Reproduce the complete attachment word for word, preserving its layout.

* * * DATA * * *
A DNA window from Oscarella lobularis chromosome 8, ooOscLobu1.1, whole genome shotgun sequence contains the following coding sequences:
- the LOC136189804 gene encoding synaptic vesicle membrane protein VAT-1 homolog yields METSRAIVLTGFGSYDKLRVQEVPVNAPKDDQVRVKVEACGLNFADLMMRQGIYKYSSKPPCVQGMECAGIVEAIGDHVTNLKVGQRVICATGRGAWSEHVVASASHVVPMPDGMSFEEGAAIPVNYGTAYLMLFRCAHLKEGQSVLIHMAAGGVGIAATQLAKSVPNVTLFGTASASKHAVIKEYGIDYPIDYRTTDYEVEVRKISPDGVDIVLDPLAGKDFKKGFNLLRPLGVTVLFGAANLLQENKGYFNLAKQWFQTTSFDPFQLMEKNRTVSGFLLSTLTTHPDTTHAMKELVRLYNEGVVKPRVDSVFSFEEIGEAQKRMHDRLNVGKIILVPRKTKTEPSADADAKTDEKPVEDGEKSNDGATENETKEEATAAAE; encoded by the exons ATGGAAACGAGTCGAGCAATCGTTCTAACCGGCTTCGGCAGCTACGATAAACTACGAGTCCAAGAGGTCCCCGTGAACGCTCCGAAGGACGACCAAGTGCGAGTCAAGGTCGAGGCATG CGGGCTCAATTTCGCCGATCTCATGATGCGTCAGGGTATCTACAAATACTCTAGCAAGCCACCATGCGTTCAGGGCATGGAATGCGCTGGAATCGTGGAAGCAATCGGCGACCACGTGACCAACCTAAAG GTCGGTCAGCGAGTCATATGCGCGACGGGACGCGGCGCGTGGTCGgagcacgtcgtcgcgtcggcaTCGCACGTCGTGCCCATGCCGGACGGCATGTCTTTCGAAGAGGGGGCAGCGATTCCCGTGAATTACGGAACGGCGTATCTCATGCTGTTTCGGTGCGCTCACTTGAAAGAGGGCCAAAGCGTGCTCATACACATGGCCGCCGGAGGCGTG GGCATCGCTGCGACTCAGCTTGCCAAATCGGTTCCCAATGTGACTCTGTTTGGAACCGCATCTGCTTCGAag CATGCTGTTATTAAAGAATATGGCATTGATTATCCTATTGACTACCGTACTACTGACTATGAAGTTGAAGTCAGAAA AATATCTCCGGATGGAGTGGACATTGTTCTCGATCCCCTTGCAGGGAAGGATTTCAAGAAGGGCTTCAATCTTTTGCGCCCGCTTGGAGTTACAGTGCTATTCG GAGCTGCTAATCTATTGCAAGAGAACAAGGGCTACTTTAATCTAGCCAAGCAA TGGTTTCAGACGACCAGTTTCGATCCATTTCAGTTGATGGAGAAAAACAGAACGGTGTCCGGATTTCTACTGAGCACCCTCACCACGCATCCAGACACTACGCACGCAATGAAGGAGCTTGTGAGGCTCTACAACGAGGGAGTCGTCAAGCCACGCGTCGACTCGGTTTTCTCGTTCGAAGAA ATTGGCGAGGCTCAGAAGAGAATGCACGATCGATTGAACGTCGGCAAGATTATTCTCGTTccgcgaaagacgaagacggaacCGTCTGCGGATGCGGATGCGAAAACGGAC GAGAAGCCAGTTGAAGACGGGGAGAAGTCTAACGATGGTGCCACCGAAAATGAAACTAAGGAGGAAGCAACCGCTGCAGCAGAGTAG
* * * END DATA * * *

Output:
A DNA window from Oscarella lobularis chromosome 8, ooOscLobu1.1, whole genome shotgun sequence contains the following coding sequences:
- the LOC136189804 gene encoding synaptic vesicle membrane protein VAT-1 homolog yields METSRAIVLTGFGSYDKLRVQEVPVNAPKDDQVRVKVEACGLNFADLMMRQGIYKYSSKPPCVQGMECAGIVEAIGDHVTNLKVGQRVICATGRGAWSEHVVASASHVVPMPDGMSFEEGAAIPVNYGTAYLMLFRCAHLKEGQSVLIHMAAGGVGIAATQLAKSVPNVTLFGTASASKHAVIKEYGIDYPIDYRTTDYEVEVRKISPDGVDIVLDPLAGKDFKKGFNLLRPLGVTVLFGAANLLQENKGYFNLAKQWFQTTSFDPFQLMEKNRTVSGFLLSTLTTHPDTTHAMKELVRLYNEGVVKPRVDSVFSFEEIGEAQKRMHDRLNVGKIILVPRKTKTEPSADADAKTDEKPVEDGEKSNDGATENETKEEATAAAE; encoded by the exons ATGGAAACGAGTCGAGCAATCGTTCTAACCGGCTTCGGCAGCTACGATAAACTACGAGTCCAAGAGGTCCCCGTGAACGCTCCGAAGGACGACCAAGTGCGAGTCAAGGTCGAGGCATG CGGGCTCAATTTCGCCGATCTCATGATGCGTCAGGGTATCTACAAATACTCTAGCAAGCCACCATGCGTTCAGGGCATGGAATGCGCTGGAATCGTGGAAGCAATCGGCGACCACGTGACCAACCTAAAG GTCGGTCAGCGAGTCATATGCGCGACGGGACGCGGCGCGTGGTCGgagcacgtcgtcgcgtcggcaTCGCACGTCGTGCCCATGCCGGACGGCATGTCTTTCGAAGAGGGGGCAGCGATTCCCGTGAATTACGGAACGGCGTATCTCATGCTGTTTCGGTGCGCTCACTTGAAAGAGGGCCAAAGCGTGCTCATACACATGGCCGCCGGAGGCGTG GGCATCGCTGCGACTCAGCTTGCCAAATCGGTTCCCAATGTGACTCTGTTTGGAACCGCATCTGCTTCGAag CATGCTGTTATTAAAGAATATGGCATTGATTATCCTATTGACTACCGTACTACTGACTATGAAGTTGAAGTCAGAAA AATATCTCCGGATGGAGTGGACATTGTTCTCGATCCCCTTGCAGGGAAGGATTTCAAGAAGGGCTTCAATCTTTTGCGCCCGCTTGGAGTTACAGTGCTATTCG GAGCTGCTAATCTATTGCAAGAGAACAAGGGCTACTTTAATCTAGCCAAGCAA TGGTTTCAGACGACCAGTTTCGATCCATTTCAGTTGATGGAGAAAAACAGAACGGTGTCCGGATTTCTACTGAGCACCCTCACCACGCATCCAGACACTACGCACGCAATGAAGGAGCTTGTGAGGCTCTACAACGAGGGAGTCGTCAAGCCACGCGTCGACTCGGTTTTCTCGTTCGAAGAA ATTGGCGAGGCTCAGAAGAGAATGCACGATCGATTGAACGTCGGCAAGATTATTCTCGTTccgcgaaagacgaagacggaacCGTCTGCGGATGCGGATGCGAAAACGGAC GAGAAGCCAGTTGAAGACGGGGAGAAGTCTAACGATGGTGCCACCGAAAATGAAACTAAGGAGGAAGCAACCGCTGCAGCAGAGTAG